This engineered influx of “Egyptians” to Sinai marks an attempt by the authorities to control the peninsula and integrate it with the rest of the country. But as an independent report by the International Crisis Group in 2007 documented, the state has “systematically favoured” the Nile Valley migrants while “discriminating against the local populations in jobs and housing”. For evidence one need look no farther than Fayrouz, a much-hyped regeneration project on Sheikh Zwayd’s beachfront initiated after the Israeli withdrawal, designed to provide business opportunities to local Bedouins and still cited in Egyptian education manuals as a symbol of Sinai’s enlightened development. The problem is that it doesn’t exist: the sweeping seaside promenade that was supposed to be a magnet for new hotels and restaurants is blocked off to the public and guarded by an armed policeman; the only cafe in the area sits empty for most of the day. “There’s nothing here for the locals,” shrugged the owner as he cast his eyes over the deserted establishment.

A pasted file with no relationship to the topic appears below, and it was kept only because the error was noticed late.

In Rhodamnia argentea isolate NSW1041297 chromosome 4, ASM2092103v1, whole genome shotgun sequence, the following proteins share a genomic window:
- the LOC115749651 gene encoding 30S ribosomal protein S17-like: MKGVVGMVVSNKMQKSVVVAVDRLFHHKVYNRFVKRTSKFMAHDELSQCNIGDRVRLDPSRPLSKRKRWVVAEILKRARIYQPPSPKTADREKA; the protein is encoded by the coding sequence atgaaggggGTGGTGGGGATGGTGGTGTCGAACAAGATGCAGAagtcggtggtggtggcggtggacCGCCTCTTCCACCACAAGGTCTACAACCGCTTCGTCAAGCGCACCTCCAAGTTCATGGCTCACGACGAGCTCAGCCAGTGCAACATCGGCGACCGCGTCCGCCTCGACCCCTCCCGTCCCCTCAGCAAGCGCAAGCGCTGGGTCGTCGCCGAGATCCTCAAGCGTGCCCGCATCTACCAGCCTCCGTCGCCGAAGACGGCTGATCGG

Boredom and poverty are a toxic combination. When Atiyid carried out a study of local drug use in the area, he found heroin addicts in every single village. Around Sheikh Zwayd itself, the lack of opportunity and growing resentment at “Egyptian” dominance has produced even darker consequences. It was from this area that the terror cell Tawhid wa Jihad emerged – the group accused of having murdered more than 150 Egyptians and foreigners in a series of high-profile car bombings in the tourist towns of Taba, Dahab and Sharm in the South. Many Bedouins deny the conclusions of the government’s subsequent investigation, which puts the blame on the Bedouins and Palestinian residents of Sinai. One way or the other, the emergence of a violent terrorist movement in Sinai – which has taken the glittering tourist oases of the south as its target – is the most dramatic symptom of the tensions rending the Peninsula.